As the health care debate has played out across the country over the past few years, Colorado has often shown itself to be ahead of the game in terms of protecting consumers as well as fostering a robustly competitive health insurance market for individuals and small businesses. This morning I read a news release from Health and Human Services noting that starting in 2012, health insurers will have to start providing standardized, easy-to-understand summaries of the coverage and benefits that their policies provide, along with a standardized glossary of common terms (things like “coinsurance” and “deductible” for example).
The Colorado Health Plan Description Form isn’t exactly the same as the forms that HHS will require carriers to make available next year, but it’s similar in many ways, and carriers in Colorado have been issuing these standardized plan summaries for nearly 14 years. As well as outlining the coverage provided, the new forms will include “coverage examples” that will show potential customers how the plan would cover three common medical scenarios: breast cancer, maternity care, and diabetes. That’s a nice addition, and something that isn’t currently included in the Colorado Plan Description Forms. But for more than a decade, people shopping for health insurance in Colorado have been able to compare “apples to apples” by looking at the CPDF for each policy that they are considering. The forms are standardized, with the same information appearing in the same order for all policies, making it easy to see how various policies stack up against each other. The CPDF is much different from the marketing brochures that each company creates. The marketing brochures – complete with pictures of happy families, of course – tend to play up the strong points of the policy in question, while downplaying (or skipping entirely) the not-so-great aspects of the policy. The CPDF, on the other hand, isn’t flashy at all. But it lays out the specifics of the policy in a very straight-forward manner, with no marketing spins at all. And apparently Colorado has been years ahead of its time, since standardized policy descriptions are only becoming the norm on a national level in 2012.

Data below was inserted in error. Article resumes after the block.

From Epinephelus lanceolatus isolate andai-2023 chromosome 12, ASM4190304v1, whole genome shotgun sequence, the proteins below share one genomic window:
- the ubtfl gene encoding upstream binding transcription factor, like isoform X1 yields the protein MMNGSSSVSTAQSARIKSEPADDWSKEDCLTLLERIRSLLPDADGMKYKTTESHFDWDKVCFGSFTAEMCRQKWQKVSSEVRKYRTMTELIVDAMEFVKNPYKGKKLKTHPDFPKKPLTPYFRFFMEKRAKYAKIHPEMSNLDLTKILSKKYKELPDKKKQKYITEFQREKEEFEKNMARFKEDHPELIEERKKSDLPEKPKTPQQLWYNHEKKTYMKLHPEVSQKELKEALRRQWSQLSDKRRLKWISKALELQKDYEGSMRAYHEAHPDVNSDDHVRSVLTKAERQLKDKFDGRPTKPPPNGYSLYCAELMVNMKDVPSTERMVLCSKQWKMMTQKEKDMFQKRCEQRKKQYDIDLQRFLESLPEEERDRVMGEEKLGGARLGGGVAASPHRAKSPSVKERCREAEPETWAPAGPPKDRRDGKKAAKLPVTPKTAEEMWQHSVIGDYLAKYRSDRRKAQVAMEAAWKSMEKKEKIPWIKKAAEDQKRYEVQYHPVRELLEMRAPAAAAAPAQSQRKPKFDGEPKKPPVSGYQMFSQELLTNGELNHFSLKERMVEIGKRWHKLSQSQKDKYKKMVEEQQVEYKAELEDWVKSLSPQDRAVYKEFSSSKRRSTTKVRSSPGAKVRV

We’ve had a comprehensive glossary of health insurance terminology on our website for years. Clients – especially those who are used to having group health insurance and are new to shopping for their own coverage – often tell us that they find health insurance jargon to be confusing, and we’ve found that the glossary is a helpful tool to go along with the quotes and plan outlines that we provide for our clients. A standardized glossary provided to everyone who is shopping for health insurance will go a long way towards making policy descriptions easier to understand. It won’t replace having a licensed broker who can talk a client through the various plans that are available, but it’s a step in the right direction.